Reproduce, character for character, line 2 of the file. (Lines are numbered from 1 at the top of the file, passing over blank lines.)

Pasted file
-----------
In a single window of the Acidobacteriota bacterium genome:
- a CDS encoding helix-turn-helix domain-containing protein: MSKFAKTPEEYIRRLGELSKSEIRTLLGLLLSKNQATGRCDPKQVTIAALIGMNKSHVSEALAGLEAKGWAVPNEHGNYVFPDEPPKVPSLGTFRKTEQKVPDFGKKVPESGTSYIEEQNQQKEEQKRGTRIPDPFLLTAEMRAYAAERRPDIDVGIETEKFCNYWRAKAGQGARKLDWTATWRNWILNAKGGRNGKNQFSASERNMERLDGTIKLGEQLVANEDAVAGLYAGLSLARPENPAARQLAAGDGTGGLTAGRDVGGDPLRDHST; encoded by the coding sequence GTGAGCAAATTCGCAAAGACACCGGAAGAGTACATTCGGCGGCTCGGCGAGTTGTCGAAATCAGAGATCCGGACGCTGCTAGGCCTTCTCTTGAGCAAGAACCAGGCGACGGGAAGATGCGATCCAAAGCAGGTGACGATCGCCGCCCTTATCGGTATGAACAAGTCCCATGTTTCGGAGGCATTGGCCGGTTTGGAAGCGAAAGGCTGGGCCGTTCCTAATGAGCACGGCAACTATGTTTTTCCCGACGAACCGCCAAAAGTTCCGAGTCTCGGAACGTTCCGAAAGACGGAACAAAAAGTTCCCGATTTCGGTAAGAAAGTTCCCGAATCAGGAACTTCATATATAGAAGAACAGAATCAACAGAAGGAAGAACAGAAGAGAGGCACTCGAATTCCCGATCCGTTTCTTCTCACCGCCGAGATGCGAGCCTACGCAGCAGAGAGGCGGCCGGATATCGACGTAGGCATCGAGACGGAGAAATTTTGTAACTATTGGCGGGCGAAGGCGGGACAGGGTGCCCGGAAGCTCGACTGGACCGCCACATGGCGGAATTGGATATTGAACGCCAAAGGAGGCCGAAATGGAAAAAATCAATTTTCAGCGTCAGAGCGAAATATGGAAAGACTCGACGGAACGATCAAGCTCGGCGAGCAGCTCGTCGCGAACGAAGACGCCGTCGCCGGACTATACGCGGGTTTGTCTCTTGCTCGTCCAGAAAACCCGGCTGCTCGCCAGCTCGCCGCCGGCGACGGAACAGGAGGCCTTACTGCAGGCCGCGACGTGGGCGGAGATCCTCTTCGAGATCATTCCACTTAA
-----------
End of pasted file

- a CDS encoding helix-turn-helix domain-containing protein: MSKFAKTPEEYIRRLGELSKSEIRTLLGLLLSKNQATGRCDPKQVTIAALIGMNKSHVSEALAGLEAKGWAVPNEHGNYVFPDEPPKVPSLGTFRKTEQKVPDFGKKVPESGTSYIEEQNQQKEEQKRGTRIPDPFLLTAEMRAYAAERRPDIDVGIETEKFCNYWRAKAGQGARKLDWTATWRNWILNAKGGRNGKNQFSASERNMERLDGTIKLGEQLVANEDAVAGLYAGLSLARPENPAARQLAAGDGTGGLTAGRDVGGDPLRDHST; encoded by the coding sequence GTGAGCAAATTCGCAAAGACACCGGAAGAGTACATTCGGCGGCTCGGCGAGTTGTCGAAATCAGAGATCCGGACGCTGCTAGGCCTTCTCTTGAGCAAGAACCAGGCGACGGGAAGATGCGATCCAAAGCAGGTGACGATCGCCGCCCTTATCGGTATGAACAAGTCCCATGTTTCGGAGGCATTGGCCGGTTTGGAAGCGAAAGGCTGGGCCGTTCCTAATGAGCACGGCAACTATGTTTTTCCCGACGAACCGCCAAAAGTTCCGAGTCTCGGAACGTTCCGAAAGACGGAACAAAAAGTTCCCGATTTCGGTAAGAAAGTTCCCGAATCAGGAACTTCATATATAGAAGAACAGAATCAACAGAAGGAAGAACAGAAGAGAGGCACTCGAATTCCCGATCCGTTTCTTCTCACCGCCGAGATGCGAGCCTACGCAGCAGAGAGGCGGCCGGATATCGACGTAGGCATCGAGACGGAGAAATTTTGTAACTATTGGCGGGCGAAGGCGGGACAGGGTGCCCGGAAGCTCGACTGGACCGCCACATGGCGGAATTGGATATTGAACGCCAAAGGAGGCCGAAATGGAAAAAATCAATTTTCAGCGTCAGAGCGAAATATGGAAAGACTCGACGGAACGATCAAGCTCGGCGAGCAGCTCGTCGCGAACGAAGACGCCGTCGCCGGACTATACGCGGGTTTGTCTCTTGCTCGTCCAGAAAACCCGGCTGCTCGCCAGCTCGCCGCCGGCGACGGAACAGGAGGCCTTACTGCAGGCCGCGACGTGGGCGGAGATCCTCTTCGAGATCATTCCACTTAA